Civil War Events @ the Library
Upcoming Civil War Events
Past Civil War Events
Amy Greenberg’s appearance at the Kansas City Public Library initially scheduled for Tuesday, June 25, 2013 has been postponed to Tuesday, October 1, 2013 due to a death in the family.
Long viewed as unjust and mercenary, the Mexican-American War allowed the U.S. to seize control of vast expanses of the Southwest, paved the way for the Civil War, and led to the political rise of Abraham Lincoln.
Historian Terry Beckenbaugh maintains that the Civil War was inevitable given the failure of the nation’s political leadership to resolve fundamental questions over the nature of the American republic and the meaning of constitutional liberty.
Beckenbaugh examines the leaders of the North and the South, the issues and ideologies that drove debate, and the effect politics had on the war.
Beckenbaugh is an assistant professor of military history at the U.S. Army Command and General Staff College, Fort Leavenworth, Kansas.
Historian Jim Denny examines the Battle of Island Mound, the first Civil War battle in which African-American soldiers engaged in combat and proved their courage. This event is keyed to the grand opening on October 27, 2012, of the new Battle of Island Mound State Historic Site near Butler, Missouri.
Now retired, Denny was a historian for 33 years with the Missouri Department of Natural Resources and continues to lecture and write about many aspects of local history.
Civil War battlefields stubbornly conceal their secrets and their archaeology remains a buried, largely untapped source of historical information. Douglas D. Scott, developer of methodology that has enabled archaeologists to systematically investigate battlefields all over the world, discusses his recent studies of Civil War battlefields in Missouri, as well as the site of the Centralia Massacre.
Retired from the National Park Service, Scott is an adjunct professor of anthropology at the University of Nebraska.
LaDene Morton, author of The Waldo Story: The Home of Friendly Merchants, traces the 170-year history of the district. The story begins with Waldo’s founding on the open prairie south of the Town of Kansas, and embraces the Civil War, the coming of the railroad, and Waldo’s key role in the Kansas City housing boom, when it emerged as a desirable residential area.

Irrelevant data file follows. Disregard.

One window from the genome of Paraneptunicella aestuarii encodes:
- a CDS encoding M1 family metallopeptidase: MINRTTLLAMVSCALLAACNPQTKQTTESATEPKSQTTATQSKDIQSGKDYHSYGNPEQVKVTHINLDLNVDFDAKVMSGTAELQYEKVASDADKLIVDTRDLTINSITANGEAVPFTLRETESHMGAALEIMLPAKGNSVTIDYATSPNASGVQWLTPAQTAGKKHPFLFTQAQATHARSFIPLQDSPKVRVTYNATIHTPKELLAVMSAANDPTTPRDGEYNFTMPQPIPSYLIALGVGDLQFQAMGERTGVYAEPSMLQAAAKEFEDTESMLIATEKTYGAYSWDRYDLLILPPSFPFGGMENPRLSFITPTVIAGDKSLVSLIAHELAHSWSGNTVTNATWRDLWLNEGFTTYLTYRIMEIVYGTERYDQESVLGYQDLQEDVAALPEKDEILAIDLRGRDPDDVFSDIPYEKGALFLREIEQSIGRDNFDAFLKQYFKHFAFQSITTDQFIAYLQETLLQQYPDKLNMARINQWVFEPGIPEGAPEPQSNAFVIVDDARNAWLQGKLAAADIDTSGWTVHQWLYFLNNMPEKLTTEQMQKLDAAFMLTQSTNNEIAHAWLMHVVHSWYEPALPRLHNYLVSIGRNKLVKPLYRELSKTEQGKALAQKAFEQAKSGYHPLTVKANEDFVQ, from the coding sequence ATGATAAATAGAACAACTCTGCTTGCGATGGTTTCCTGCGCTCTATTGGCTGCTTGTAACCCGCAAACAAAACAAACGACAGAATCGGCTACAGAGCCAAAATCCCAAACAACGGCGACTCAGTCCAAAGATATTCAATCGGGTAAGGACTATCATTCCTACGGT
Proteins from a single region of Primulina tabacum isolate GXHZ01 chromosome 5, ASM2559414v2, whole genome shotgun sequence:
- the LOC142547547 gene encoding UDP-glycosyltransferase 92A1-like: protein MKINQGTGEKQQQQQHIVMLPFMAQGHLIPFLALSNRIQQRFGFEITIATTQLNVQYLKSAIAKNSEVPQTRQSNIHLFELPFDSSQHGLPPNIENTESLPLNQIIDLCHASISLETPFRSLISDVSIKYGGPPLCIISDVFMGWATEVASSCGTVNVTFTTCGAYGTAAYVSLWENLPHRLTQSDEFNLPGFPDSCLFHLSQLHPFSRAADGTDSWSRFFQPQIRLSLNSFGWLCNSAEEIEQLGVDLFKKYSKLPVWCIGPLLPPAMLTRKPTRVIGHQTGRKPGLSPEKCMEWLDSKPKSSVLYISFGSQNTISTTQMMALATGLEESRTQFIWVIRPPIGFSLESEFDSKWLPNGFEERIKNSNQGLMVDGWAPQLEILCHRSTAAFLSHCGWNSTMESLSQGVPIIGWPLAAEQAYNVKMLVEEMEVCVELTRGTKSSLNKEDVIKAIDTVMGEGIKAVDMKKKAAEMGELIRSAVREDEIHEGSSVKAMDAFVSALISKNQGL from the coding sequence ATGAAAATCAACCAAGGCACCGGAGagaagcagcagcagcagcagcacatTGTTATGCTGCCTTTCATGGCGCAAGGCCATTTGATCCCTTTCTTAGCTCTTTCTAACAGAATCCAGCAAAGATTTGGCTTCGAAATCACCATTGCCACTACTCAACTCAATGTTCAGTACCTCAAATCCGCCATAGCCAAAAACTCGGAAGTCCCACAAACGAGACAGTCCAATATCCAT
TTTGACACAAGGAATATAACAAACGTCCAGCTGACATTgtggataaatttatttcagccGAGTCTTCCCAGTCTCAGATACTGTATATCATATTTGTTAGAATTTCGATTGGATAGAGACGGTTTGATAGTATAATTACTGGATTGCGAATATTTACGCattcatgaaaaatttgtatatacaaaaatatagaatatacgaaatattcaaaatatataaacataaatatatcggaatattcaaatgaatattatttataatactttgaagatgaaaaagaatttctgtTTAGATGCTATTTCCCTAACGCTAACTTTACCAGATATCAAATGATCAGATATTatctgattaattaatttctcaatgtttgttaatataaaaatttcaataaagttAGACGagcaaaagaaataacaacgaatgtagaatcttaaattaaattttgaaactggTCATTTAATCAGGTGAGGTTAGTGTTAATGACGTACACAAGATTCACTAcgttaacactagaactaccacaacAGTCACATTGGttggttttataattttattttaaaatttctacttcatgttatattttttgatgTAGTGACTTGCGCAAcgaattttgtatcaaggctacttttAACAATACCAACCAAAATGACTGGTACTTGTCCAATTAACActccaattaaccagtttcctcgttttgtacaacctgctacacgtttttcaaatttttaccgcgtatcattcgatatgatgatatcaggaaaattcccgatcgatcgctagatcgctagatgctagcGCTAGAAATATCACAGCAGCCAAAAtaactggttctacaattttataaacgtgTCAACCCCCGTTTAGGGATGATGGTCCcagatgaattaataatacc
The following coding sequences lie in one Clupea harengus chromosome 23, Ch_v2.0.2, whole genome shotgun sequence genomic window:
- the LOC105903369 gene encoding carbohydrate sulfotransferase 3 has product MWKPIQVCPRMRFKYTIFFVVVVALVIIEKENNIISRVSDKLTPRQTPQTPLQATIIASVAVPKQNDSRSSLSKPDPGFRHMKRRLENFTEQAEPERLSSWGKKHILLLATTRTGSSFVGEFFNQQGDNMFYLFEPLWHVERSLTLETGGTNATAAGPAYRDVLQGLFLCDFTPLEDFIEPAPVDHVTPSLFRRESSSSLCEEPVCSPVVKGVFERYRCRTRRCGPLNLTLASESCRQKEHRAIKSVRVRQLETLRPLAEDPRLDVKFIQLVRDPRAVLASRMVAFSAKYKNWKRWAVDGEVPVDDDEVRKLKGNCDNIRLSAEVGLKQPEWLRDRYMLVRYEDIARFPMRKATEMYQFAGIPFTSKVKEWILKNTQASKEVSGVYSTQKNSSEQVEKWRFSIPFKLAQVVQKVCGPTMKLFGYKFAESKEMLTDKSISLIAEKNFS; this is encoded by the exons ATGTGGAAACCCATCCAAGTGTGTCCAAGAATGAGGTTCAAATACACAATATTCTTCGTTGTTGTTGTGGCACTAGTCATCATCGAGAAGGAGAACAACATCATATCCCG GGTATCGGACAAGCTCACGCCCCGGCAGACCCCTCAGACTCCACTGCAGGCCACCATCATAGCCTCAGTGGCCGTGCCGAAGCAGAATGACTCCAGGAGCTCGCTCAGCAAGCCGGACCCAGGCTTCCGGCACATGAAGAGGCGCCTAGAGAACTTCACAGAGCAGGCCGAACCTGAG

Morton is a former researcher and policy analyst at Midwest Research Institute.
In pursuing the Civil War, did Abraham Lincoln play fast and loose with civil liberties?
Pulitzer Prize winner Mark E. Neely, Jr., author of Lincoln and the Triumph of a Nation, rejects that idea and argues that Lincoln’s interpretation of the Constitution was well suited to tolerate the stresses of wartime.
Neely is McCabe-Greer Professor of Civil War History at Pennsylvania State University.
Co-presented with the Truman Library Institute; co-sponsored by KCUR’s Up to Date.
LaDene Morton, author of The Waldo Story: The Home of Friendly Merchants, traces the history of the district from the Civil War and the coming of the railroad to Waldo’s role in the Kansas City housing boom. Throughout the years the ever-adaptable Waldo neighborhood always seems to find ways to stay modern and prosperous.
Morton is a former researcher and policy analyst at Midwest Research Institute, and past vice president of the Applied Urban Research Institute. She runs the consulting firm I/O & Company.
Ethan S. Rafuse of the military history department of the U.S. Army Command and General Staff College at Fort Leavenworth discusses the life and accomplishments of Thomas Jonathan “Stonewall” Jackson.
In April 1862 a Union force under Ulysses S. Grant and a Confederate army led by Albert Sidney Johnston clashed in southwestern Tennessee in the Battle of Shiloh. Precisely 150 years later, military historian Gregory S. Hospodor discusses what was to that point the bloodiest fighting of the Civil War and explains how it brought home to both sides the grim reality of the conflict.
Guy Gugliotta discusses his new book about the raising of the U.S. Capitol, a process steeped in irony.
Even as the majestic structure rose, the Union it represented was drifting toward Civil War. Among the historic characters in this drama was Jefferson Davis, a big supporter of the project – until he left Washington to become president of the Confederacy. (And the engineer in charge of construction, Montgomery Meigs, feuded bitterly with the architect, Thomas U. Walter).